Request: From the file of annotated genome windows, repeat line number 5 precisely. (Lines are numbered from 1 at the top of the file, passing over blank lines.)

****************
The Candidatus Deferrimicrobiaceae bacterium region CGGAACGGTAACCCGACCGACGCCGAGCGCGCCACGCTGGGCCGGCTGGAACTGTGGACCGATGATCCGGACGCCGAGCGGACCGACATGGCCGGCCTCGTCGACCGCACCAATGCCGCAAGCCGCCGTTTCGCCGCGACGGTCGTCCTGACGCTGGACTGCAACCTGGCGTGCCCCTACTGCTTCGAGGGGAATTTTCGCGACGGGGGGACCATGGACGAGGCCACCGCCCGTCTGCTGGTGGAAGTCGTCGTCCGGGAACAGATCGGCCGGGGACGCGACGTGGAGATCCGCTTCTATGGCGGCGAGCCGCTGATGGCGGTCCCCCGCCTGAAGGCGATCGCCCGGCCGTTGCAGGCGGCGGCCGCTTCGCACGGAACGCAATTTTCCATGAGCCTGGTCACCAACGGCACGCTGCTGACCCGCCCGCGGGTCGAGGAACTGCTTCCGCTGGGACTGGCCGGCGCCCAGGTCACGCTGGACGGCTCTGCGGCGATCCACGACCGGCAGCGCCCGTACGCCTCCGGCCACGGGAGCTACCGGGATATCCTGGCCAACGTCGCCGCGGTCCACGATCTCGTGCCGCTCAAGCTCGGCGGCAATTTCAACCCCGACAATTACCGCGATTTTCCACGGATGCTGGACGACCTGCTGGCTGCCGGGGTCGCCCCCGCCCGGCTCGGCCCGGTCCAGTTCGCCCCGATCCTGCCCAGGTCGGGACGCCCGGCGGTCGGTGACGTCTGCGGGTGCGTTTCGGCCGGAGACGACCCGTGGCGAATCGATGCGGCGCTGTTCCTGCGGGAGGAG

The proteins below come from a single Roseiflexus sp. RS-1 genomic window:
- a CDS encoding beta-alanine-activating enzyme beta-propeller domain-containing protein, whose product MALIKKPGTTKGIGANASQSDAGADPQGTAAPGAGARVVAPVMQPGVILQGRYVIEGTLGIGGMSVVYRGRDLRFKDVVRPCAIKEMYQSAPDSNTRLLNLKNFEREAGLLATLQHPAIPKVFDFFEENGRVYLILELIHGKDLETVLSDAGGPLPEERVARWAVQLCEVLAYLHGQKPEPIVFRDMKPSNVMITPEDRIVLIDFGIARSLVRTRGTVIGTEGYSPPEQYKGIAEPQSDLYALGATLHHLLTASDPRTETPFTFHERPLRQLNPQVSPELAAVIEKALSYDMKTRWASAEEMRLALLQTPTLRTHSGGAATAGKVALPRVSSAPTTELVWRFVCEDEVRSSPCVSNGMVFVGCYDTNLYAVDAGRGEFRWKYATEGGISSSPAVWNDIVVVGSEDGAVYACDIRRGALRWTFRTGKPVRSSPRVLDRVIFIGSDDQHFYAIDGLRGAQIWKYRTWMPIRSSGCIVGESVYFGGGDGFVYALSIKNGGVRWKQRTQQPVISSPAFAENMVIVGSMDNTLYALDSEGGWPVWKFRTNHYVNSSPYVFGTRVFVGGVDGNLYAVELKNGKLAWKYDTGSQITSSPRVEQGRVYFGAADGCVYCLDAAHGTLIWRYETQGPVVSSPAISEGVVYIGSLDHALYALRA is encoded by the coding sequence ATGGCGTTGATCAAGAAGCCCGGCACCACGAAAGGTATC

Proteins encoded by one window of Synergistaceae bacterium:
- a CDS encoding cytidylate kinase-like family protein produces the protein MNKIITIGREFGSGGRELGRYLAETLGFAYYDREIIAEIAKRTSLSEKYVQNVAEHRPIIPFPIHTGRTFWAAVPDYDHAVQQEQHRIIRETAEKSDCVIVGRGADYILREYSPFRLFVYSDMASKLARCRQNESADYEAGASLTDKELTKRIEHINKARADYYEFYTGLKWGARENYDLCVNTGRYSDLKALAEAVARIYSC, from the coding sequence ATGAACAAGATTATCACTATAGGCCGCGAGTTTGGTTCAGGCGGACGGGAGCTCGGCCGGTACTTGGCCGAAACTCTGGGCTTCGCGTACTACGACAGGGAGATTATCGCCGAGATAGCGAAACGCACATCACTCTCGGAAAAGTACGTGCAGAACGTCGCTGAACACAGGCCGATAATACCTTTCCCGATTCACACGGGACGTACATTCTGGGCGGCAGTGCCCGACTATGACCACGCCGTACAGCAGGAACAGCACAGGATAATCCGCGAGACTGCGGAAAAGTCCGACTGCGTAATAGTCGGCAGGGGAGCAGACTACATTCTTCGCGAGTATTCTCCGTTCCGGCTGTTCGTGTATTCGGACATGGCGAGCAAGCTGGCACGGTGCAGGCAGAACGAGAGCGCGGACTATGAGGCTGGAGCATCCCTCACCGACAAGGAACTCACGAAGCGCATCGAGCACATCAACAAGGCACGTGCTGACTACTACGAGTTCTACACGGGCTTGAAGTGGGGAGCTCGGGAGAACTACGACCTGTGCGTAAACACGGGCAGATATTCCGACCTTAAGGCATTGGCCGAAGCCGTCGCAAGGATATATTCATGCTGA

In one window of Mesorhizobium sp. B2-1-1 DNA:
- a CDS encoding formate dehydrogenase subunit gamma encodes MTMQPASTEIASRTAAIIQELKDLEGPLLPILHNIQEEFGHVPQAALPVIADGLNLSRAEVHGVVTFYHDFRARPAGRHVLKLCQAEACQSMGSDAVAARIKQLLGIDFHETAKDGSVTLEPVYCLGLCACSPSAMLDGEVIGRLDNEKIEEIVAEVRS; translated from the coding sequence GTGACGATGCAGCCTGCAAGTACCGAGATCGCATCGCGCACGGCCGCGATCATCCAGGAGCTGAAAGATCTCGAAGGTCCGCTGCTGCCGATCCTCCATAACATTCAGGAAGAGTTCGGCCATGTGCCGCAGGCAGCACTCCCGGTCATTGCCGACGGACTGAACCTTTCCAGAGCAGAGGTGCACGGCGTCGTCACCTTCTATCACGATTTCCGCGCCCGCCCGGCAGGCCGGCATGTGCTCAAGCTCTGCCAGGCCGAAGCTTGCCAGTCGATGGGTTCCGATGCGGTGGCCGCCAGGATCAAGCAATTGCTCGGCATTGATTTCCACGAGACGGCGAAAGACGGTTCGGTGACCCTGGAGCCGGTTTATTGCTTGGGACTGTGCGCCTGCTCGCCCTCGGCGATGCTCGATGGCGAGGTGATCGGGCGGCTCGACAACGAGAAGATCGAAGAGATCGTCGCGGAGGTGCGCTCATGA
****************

- a CDS encoding cytidylate kinase-like family protein produces the protein MNKIITIGREFGSGGRELGRYLAETLGFAYYDREIIAEIAKRTSLSEKYVQNVAEHRPIIPFPIHTGRTFWAAVPDYDHAVQQEQHRIIRETAEKSDCVIVGRGADYILREYSPFRLFVYSDMASKLARCRQNESADYEAGASLTDKELTKRIEHINKARADYYEFYTGLKWGARENYDLCVNTGRYSDLKALAEAVARIYSC, from the coding sequence ATGAACAAGATTATCACTATAGGCCGCGAGTTTGGTTCAGGCGGACGGGAGCTCGGCCGGTACTTGGCCGAAACTCTGGGCTTCGCGTACTACGACAGGGAGATTATCGCCGAGATAGCGAAACGCACATCACTCTCGGAAAAGTACGTGCAGAACGTCGCTGAACACAGGCCGATAATACCTTTCCCGATTCACACGGGACGTACATTCTGGGCGGCAGTGCCCGACTATGACCACGCCGTACAGCAGGAACAGCACAGGATAATCCGCGAGACTGCGGAAAAGTCCGACTGCGTAATAGTCGGCAGGGGAGCAGACTACATTCTTCGCGAGTATTCTCCGTTCCGGCTGTTCGTGTATTCGGACATGGCGAGCAAGCTGGCACGGTGCAGGCAGAACGAGAGCGCGGACTATGAGGCTGGAGCATCCCTCACCGACAAGGAACTCACGAAGCGCATCGAGCACATCAACAAGGCACGTGCTGACTACTACGAGTTCTACACGGGCTTGAAGTGGGGAGCTCGGGAGAACTACGACCTGTGCGTAAACACGGGCAGATATTCCGACCTTAAGGCATTGGCCGAAGCCGTCGCAAGGATATATTCATGCTGA